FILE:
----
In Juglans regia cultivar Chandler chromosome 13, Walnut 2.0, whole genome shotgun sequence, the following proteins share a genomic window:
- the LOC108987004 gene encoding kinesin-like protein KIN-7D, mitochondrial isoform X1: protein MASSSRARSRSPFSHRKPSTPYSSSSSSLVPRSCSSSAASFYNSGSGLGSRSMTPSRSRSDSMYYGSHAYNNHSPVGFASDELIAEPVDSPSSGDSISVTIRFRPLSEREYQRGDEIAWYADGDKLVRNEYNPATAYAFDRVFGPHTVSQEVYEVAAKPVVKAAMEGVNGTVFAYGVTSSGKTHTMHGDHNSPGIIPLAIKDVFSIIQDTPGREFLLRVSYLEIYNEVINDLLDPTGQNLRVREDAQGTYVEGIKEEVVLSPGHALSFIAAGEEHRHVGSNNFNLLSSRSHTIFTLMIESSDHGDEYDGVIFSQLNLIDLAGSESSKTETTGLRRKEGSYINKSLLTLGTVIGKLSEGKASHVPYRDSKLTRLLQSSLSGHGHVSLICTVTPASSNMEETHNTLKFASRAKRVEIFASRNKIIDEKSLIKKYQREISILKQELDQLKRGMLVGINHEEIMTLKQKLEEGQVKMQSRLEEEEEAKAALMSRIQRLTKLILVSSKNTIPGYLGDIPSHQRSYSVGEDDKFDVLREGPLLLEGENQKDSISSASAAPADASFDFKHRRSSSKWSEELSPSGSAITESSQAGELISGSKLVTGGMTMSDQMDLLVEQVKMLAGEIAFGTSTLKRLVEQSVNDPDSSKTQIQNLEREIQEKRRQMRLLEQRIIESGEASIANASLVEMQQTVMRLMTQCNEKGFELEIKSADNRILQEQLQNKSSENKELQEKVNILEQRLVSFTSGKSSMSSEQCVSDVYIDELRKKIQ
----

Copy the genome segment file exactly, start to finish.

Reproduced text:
In Juglans regia cultivar Chandler chromosome 13, Walnut 2.0, whole genome shotgun sequence, the following proteins share a genomic window:
- the LOC108987004 gene encoding kinesin-like protein KIN-7D, mitochondrial isoform X1: protein MASSSRARSRSPFSHRKPSTPYSSSSSSLVPRSCSSSAASFYNSGSGLGSRSMTPSRSRSDSMYYGSHAYNNHSPVGFASDELIAEPVDSPSSGDSISVTIRFRPLSEREYQRGDEIAWYADGDKLVRNEYNPATAYAFDRVFGPHTVSQEVYEVAAKPVVKAAMEGVNGTVFAYGVTSSGKTHTMHGDHNSPGIIPLAIKDVFSIIQDTPGREFLLRVSYLEIYNEVINDLLDPTGQNLRVREDAQGTYVEGIKEEVVLSPGHALSFIAAGEEHRHVGSNNFNLLSSRSHTIFTLMIESSDHGDEYDGVIFSQLNLIDLAGSESSKTETTGLRRKEGSYINKSLLTLGTVIGKLSEGKASHVPYRDSKLTRLLQSSLSGHGHVSLICTVTPASSNMEETHNTLKFASRAKRVEIFASRNKIIDEKSLIKKYQREISILKQELDQLKRGMLVGINHEEIMTLKQKLEEGQVKMQSRLEEEEEAKAALMSRIQRLTKLILVSSKNTIPGYLGDIPSHQRSYSVGEDDKFDVLREGPLLLEGENQKDSISSASAAPADASFDFKHRRSSSKWSEELSPSGSAITESSQAGELISGSKLVTGGMTMSDQMDLLVEQVKMLAGEIAFGTSTLKRLVEQSVNDPDSSKTQIQNLEREIQEKRRQMRLLEQRIIESGEASIANASLVEMQQTVMRLMTQCNEKGFELEIKSADNRILQEQLQNKSSENKELQEKVNILEQRLVSFTSGKSSMSSEQCVSDVYIDELRKKIQ